Grieving with God

I wish I could say that it is getting easier, but it’s not; it is only slowly changing.  Grief is the most exhausting thing I’ve ever experienced (and I was in labor for 36 hours one time.) The intense emotions, the lack of sleep and crying for 46 consecutive days really takes it out of you.  Fingers crossed I don’t go 2007 Britney on us and shave my hair.  I just recently got it to a manageable color.

Grieving is an unpredictable process.   I have so much anger towards the situation, but mostly at my father; who recently changed the locks to my mother’s house, and isn’t letting me go there, go through her personal items or pack up what is to be given away.

I didn’t grow up here, and I feel as if the house she lived in and her belongings are all I have left of her.  Once he sells the house and gets rid of all of her things, she will completely gone from my world.    I feel as though I am being denied a huge part of my grieving process…that once again, I am being forced to say goodbye and find closure in an unnatural way.  The opportunity is there… but my father is unwilling.  I feel as if I am the only one who was close enough to her and respects her memory enough to be there.  I feel as if he created the stress and depression she felt and so it is sicking to think about him throwing her unwanted belongings into garbage backs for the salvation army.  I imagine he wants to wrap this process up as quickly as possible.  He doesn’t want any reminders or evidence of the situation.  I feel as if I am the only one who can give her belongings, memory and house the respect and honor she deserves.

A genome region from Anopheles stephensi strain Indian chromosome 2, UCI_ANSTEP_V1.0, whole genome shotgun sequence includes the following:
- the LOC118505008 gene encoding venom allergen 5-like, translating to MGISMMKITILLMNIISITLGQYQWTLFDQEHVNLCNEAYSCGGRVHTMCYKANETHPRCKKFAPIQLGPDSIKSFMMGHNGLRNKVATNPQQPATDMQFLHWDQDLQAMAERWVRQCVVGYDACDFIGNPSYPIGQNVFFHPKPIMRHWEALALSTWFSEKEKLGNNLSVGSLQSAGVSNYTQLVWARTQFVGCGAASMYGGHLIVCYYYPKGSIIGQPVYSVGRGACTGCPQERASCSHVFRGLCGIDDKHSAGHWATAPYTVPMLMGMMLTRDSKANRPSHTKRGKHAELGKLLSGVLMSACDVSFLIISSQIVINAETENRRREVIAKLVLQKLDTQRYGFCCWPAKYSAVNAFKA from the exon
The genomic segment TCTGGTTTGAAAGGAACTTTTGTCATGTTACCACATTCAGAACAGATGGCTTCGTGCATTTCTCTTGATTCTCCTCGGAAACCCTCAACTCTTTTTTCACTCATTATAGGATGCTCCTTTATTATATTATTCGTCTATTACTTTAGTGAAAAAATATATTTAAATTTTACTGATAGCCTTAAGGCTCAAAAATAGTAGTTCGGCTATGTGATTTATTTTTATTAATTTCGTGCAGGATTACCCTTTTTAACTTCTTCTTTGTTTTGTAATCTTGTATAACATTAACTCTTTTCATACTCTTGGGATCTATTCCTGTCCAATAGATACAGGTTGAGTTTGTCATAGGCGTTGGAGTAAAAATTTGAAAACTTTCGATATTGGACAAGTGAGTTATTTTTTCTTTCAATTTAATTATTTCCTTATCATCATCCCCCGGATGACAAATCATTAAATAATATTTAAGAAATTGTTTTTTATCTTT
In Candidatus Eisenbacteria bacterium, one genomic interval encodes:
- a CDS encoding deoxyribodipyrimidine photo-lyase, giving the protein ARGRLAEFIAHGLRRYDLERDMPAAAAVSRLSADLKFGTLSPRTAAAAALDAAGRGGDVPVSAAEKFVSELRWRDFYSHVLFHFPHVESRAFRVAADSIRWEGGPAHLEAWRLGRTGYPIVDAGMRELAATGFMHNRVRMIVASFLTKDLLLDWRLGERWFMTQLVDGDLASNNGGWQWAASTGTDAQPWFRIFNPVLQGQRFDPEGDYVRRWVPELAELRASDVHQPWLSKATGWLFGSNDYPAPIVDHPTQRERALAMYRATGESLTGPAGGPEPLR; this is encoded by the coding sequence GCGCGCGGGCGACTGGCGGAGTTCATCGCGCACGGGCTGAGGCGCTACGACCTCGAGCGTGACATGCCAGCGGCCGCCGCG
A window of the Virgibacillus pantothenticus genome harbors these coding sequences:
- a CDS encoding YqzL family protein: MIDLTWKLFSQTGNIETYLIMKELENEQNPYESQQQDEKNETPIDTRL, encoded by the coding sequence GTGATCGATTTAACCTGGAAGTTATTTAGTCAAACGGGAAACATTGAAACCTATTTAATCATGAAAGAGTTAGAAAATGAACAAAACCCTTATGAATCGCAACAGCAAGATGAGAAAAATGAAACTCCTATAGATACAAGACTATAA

As a result of the situation, I feel as if I have lost my identity.  I don’t relate to the person I was before all of this happened.  My messy and painful past is no longer relevant, which is sort of a gift in itself.  I know that this is a life altering experience, but there is something very uneasy about that.  I don’t like being unable to control my emotions or not knowing what the next few years will bring as we readjust into life again.   I believe God has a plan for me with all of this, but it is difficult to trust that right now.